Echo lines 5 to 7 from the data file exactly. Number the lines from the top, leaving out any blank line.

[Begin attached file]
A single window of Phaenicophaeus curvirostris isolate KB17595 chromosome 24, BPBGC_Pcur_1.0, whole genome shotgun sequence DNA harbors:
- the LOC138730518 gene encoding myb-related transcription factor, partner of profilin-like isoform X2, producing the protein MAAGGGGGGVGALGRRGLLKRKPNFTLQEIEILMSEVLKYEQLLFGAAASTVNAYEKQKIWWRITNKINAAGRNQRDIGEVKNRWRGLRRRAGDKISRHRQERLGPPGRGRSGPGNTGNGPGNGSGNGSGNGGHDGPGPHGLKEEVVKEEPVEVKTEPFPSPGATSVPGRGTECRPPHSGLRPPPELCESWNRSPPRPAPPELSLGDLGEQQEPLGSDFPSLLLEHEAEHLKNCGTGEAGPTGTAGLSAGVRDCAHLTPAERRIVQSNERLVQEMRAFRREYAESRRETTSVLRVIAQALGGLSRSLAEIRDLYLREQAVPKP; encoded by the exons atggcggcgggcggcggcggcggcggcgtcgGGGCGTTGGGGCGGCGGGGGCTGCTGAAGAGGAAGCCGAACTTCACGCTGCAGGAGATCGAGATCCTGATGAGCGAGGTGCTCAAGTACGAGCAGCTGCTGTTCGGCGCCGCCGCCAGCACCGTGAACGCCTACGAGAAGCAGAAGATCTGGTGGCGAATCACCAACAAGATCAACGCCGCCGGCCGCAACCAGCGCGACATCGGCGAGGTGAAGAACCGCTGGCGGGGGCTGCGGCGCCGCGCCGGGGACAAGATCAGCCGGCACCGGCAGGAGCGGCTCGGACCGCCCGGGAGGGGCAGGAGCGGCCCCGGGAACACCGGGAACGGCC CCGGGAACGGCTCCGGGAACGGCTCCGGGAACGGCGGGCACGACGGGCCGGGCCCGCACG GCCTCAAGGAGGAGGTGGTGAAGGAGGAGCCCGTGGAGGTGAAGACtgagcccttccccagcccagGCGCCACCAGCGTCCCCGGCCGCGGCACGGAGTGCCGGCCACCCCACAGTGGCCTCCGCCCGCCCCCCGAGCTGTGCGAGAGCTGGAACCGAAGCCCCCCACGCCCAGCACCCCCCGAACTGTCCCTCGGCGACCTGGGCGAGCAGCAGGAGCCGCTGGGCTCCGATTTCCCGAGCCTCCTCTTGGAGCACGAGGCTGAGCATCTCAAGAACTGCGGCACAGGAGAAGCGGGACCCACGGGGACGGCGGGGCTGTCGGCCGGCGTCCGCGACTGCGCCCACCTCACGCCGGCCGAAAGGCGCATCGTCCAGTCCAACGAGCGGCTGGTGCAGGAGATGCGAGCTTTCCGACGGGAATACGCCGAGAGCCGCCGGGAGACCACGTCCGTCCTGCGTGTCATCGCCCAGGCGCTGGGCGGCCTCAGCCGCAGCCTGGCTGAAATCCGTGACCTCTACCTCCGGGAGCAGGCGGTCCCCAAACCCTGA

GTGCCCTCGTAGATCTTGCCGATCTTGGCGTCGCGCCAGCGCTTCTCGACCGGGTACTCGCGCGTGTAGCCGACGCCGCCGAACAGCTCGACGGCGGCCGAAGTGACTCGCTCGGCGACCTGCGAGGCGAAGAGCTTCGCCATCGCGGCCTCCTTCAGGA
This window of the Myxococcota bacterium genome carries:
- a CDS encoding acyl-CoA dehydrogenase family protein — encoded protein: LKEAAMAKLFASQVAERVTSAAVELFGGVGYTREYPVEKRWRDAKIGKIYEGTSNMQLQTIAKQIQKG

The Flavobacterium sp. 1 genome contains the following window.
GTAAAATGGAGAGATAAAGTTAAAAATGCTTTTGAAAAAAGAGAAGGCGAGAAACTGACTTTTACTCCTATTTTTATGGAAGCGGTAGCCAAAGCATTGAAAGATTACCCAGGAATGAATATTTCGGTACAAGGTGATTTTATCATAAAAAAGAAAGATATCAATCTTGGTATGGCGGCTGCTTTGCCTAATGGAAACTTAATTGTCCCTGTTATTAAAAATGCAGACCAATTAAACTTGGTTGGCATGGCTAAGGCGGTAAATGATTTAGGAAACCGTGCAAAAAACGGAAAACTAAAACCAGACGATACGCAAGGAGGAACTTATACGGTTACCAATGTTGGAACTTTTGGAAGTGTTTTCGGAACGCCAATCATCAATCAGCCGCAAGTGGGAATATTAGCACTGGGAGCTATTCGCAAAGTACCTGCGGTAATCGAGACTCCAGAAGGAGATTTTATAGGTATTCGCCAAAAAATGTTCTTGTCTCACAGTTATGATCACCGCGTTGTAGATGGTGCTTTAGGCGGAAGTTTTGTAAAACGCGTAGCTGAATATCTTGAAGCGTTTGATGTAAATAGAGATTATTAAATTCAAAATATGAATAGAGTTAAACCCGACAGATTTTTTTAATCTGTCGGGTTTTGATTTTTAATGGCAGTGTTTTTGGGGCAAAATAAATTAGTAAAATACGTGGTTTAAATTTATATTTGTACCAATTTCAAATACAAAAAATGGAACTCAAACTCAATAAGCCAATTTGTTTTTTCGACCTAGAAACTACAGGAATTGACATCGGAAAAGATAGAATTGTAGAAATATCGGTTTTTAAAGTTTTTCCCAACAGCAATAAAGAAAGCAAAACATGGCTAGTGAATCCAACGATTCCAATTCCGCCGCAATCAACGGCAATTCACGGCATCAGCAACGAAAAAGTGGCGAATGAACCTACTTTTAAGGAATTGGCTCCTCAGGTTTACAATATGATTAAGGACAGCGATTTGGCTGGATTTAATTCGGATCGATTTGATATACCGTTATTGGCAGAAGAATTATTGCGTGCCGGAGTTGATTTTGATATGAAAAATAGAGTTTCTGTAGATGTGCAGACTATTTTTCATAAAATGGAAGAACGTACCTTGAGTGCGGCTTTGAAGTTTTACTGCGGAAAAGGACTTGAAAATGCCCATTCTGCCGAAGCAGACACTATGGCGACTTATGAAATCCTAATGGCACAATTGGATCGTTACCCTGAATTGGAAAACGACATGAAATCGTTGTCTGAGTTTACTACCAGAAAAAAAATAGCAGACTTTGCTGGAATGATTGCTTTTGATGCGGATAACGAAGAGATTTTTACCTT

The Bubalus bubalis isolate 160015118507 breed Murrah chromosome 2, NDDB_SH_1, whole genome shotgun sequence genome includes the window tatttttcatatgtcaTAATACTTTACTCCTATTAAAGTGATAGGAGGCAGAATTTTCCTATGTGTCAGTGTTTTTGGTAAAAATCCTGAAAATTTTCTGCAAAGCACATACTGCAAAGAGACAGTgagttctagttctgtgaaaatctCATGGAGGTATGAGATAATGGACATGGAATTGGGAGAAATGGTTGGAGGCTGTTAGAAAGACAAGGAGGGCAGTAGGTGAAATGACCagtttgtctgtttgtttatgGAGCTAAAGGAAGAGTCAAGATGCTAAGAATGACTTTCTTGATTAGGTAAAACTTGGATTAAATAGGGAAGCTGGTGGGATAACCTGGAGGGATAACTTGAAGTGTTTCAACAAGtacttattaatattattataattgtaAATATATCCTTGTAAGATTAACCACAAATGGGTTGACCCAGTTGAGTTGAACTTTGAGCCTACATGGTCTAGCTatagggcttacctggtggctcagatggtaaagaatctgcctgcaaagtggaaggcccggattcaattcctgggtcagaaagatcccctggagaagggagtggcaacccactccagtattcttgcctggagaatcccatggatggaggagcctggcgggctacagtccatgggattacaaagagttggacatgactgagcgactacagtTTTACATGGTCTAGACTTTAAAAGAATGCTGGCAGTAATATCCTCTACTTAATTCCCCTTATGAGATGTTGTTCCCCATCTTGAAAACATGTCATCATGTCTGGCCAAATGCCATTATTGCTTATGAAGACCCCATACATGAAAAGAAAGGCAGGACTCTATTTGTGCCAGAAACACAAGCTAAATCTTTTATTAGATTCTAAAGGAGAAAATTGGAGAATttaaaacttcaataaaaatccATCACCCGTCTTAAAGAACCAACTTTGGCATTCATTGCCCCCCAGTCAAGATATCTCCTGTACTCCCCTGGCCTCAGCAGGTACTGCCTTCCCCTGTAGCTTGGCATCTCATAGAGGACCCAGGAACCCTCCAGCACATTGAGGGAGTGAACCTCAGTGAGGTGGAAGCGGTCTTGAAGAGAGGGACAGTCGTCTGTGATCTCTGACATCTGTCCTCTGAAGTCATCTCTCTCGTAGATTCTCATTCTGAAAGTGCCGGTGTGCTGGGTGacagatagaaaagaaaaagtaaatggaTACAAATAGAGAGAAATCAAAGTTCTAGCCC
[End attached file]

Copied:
- a CDS encoding acyl-CoA dehydrogenase family protein — encoded protein: LKEAAMAKLFASQVAERVTSAAVELFGGVGYTREYPVEKRWRDAKIGKIYEGTSNMQLQTIAKQIQKG

The Flavobacterium sp. 1 genome contains the following window.
GTAAAATGGAGAGATAAAGTTAAAAATGCTTTTGAAAAAAGAGAAGGCGAGAAACTGACTTTTACTCCTATTTTTATGGAAGCGGTAGCCAAAGCATTGAAAGATTACCCAGGAATGAATATTTCGGTACAAGGTGATTTTATCATAAAAAAGAAAGATATCAATCTTGGTATGGCGGCTGCTTTGCCTAATGGAAACTTAATTGTCCCTGTTATTAAAAATGCAGACCAATTAAACTTGGTTGGCATGGCTAAGGCGGTAAATGATTTAGGAAACCGTGCAAAAAACGGAAAACTAAAACCAGACGATACGCAAGGAGGAACTTATACGGTTACCAATGTTGGAACTTTTGGAAGTGTTTTCGGAACGCCAATCATCAATCAGCCGCAAGTGGGAATATTAGCACTGGGAGCTATTCGCAAAGTACCTGCGGTAATCGAGACTCCAGAAGGAGATTTTATAGGTATTCGCCAAAAAATGTTCTTGTCTCACAGTTATGATCACCGCGTTGTAGATGGTGCTTTAGGCGGAAGTTTTGTAAAACGCGTAGCTGAATATCTTGAAGCGTTTGATGTAAATAGAGATTATTAAATTCAAAATATGAATAGAGTTAAACCCGACAGATTTTTTTAATCTGTCGGGTTTTGATTTTTAATGGCAGTGTTTTTGGGGCAAAATAAATTAGTAAAATACGTGGTTTAAATTTATATTTGTACCAATTTCAAATACAAAAAATGGAACTCAAACTCAATAAGCCAATTTGTTTTTTCGACCTAGAAACTACAGGAATTGACATCGGAAAAGATAGAATTGTAGAAATATCGGTTTTTAAAGTTTTTCCCAACAGCAATAAAGAAAGCAAAACATGGCTAGTGAATCCAACGATTCCAATTCCGCCGCAATCAACGGCAATTCACGGCATCAGCAACGAAAAAGTGGCGAATGAACCTACTTTTAAGGAATTGGCTCCTCAGGTTTACAATATGATTAAGGACAGCGATTTGGCTGGATTTAATTCGGATCGATTTGATATACCGTTATTGGCAGAAGAATTATTGCGTGCCGGAGTTGATTTTGATATGAAAAATAGAGTTTCTGTAGATGTGCAGACTATTTTTCATAAAATGGAAGAACGTACCTTGAGTGCGGCTTTGAAGTTTTACTGCGGAAAAGGACTTGAAAATGCCCATTCTGCCGAAGCAGACACTATGGCGACTTATGAAATCCTAATGGCACAATTGGATCGTTACCCTGAATTGGAAAACGACATGAAATCGTTGTCTGAGTTTACTACCAGAAAAAAAATAGCAGACTTTGCTGGAATGATTGCTTTTGATGCGGATAACGAAGAGATTTTTACCTT